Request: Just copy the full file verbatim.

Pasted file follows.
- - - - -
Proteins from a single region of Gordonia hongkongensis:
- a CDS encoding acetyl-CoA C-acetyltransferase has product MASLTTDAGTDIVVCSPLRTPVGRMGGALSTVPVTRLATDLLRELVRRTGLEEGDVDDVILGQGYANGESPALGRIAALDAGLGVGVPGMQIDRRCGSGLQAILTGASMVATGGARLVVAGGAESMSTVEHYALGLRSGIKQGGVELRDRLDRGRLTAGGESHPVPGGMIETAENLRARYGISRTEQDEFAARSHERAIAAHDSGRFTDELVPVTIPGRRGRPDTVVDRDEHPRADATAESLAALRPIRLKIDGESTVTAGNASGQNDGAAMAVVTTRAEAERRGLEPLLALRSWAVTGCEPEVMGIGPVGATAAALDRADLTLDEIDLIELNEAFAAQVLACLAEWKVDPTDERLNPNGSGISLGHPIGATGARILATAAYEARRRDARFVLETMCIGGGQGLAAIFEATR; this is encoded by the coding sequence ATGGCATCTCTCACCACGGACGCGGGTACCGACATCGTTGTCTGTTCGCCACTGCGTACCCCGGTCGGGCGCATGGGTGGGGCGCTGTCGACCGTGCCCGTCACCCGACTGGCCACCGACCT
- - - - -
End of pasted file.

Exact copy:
Proteins from a single region of Gordonia hongkongensis:
- a CDS encoding acetyl-CoA C-acetyltransferase has product MASLTTDAGTDIVVCSPLRTPVGRMGGALSTVPVTRLATDLLRELVRRTGLEEGDVDDVILGQGYANGESPALGRIAALDAGLGVGVPGMQIDRRCGSGLQAILTGASMVATGGARLVVAGGAESMSTVEHYALGLRSGIKQGGVELRDRLDRGRLTAGGESHPVPGGMIETAENLRARYGISRTEQDEFAARSHERAIAAHDSGRFTDELVPVTIPGRRGRPDTVVDRDEHPRADATAESLAALRPIRLKIDGESTVTAGNASGQNDGAAMAVVTTRAEAERRGLEPLLALRSWAVTGCEPEVMGIGPVGATAAALDRADLTLDEIDLIELNEAFAAQVLACLAEWKVDPTDERLNPNGSGISLGHPIGATGARILATAAYEARRRDARFVLETMCIGGGQGLAAIFEATR; this is encoded by the coding sequence ATGGCATCTCTCACCACGGACGCGGGTACCGACATCGTTGTCTGTTCGCCACTGCGTACCCCGGTCGGGCGCATGGGTGGGGCGCTGTCGACCGTGCCCGTCACCCGACTGGCCACCGACCT